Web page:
Natural medicine is the study of medicines in use or used in the past that nature provides without synthesizing the potent ingredients. This study covers a vast array to include tribal forms of medicine that are still practiced in some parts of this world. The students will be allowed to develop their own course of study for this course.[Instructor: Dr. Anthony Payne]

CAM 525 Touch Healing (3 credits)
Touch Healing has found its way into many practices. From the religious ceremonies that are performed in some churches to nurses practicing the healing art in an operating room, this practice and its practical value are far from understood. What does science offer us with respect to touch healing? This course allows the student the fredom to explore this subject without predjudices. [Instructor: To be assigned]

CAM 526 Distance Healing (3 credits)
Distance Healing is practiced in some religious ceremonies and in medical environs as well. There is an entire range of activities which could be classified as distance healing. This healing involves as in some ceremonies the saying of words to a television audience as well as selected individuals encouraged by physicians to visualize the effects of some characterization of immune system attacking cancerous growths. How far has science gone in understanding this process which has its adherents? The student will be allowed to study this phenomena without limiting him/herself to predjudicial attitudes. [Instructor: To be assigned]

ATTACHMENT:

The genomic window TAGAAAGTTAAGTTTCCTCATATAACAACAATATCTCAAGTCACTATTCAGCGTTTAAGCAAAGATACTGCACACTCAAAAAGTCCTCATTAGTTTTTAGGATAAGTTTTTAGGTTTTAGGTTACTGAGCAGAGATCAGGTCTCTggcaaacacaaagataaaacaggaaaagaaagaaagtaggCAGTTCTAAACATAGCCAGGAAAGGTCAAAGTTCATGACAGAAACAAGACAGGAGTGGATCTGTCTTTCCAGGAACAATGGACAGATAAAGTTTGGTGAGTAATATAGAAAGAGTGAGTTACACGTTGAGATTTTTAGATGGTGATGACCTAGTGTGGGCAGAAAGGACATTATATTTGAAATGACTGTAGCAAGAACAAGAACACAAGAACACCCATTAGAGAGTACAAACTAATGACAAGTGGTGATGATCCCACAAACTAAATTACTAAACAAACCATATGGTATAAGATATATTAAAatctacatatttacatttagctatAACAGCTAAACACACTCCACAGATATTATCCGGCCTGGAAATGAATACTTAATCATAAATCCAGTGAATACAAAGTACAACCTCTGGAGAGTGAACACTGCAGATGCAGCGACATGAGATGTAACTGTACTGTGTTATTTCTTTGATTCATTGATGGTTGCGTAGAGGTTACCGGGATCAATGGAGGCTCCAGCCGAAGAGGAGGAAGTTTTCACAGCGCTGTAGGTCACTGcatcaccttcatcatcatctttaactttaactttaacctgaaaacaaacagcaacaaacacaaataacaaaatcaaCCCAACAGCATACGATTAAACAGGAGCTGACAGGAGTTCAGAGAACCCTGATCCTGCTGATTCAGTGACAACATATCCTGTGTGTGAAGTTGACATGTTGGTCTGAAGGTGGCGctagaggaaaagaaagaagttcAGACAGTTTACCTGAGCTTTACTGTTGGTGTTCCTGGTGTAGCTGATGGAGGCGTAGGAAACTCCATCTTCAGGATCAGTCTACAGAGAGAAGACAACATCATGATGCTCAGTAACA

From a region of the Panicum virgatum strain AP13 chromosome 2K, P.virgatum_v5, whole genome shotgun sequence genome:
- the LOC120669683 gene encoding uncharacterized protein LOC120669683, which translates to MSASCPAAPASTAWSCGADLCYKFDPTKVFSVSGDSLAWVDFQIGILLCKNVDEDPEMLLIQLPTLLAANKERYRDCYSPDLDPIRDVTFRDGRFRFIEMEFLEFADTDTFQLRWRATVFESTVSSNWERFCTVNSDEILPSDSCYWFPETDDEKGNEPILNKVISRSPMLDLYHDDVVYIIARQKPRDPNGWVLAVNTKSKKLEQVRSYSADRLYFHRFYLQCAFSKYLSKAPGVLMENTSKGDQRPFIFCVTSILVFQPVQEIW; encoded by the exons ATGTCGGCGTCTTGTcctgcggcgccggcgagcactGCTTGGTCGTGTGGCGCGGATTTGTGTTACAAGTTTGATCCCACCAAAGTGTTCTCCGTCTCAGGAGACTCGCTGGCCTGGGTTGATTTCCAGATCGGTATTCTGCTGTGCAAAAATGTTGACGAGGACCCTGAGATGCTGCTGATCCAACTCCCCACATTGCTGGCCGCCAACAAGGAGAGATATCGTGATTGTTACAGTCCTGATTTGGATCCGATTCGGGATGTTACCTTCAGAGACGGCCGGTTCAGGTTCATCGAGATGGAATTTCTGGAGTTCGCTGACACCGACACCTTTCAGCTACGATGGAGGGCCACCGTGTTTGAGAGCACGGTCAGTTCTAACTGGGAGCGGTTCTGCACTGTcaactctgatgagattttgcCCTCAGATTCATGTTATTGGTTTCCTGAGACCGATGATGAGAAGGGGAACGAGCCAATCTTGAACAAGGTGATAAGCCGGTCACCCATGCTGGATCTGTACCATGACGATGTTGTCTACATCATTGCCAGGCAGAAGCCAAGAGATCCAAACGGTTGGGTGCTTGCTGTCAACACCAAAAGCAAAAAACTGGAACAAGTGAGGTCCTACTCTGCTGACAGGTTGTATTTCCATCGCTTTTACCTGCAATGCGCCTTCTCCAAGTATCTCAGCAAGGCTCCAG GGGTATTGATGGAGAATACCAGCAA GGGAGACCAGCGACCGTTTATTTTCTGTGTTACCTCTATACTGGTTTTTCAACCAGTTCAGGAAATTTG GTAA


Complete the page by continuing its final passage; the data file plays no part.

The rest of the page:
CAM 527 Chiropractic Healing (3-6 credits)
There was a time when chiropractic healing was looked askance upon by mainstream medicine. For years people could not recover chiropractic medical expenses from health insurers. This is still true for some insurers. Is there any scientific basis for this healing art? What is its future? The student will be allowed to explore this healing practice. [Instructor: to be determined]

CAM 528 Dietary Healing (3 credits)
Healing through diet is in common practice. Mediacla physicians practice some form of dietary healing especially with patients suffering from cardiac problems, but there is an entire school of thought about how proper diets not only can prevent ilnesses, but reverse their course. There is much scientific evidence to support dietary healing, but what is really known about how and why some diets are preferable to others. This course will enable the student to pursue research in this subject. [Instructor: Dr. Anthony Payne]

CAM 529 Preventative Medicine (3 credits)
In China a patient used to pay the doctor as long as the patient remained in good health. When the patient got sick, he stopped paying the doctor. What are we doing in our medical systems about preventative medicine. Many insurers will reimburse you for expenses when you get sick, but not cover preventative measures. What do we understand about how to prevent illnesses? This course enables the interested student to explore this area. [Instructor: to be determined]

CAM 530: Modern Reiki Method I (3 credits)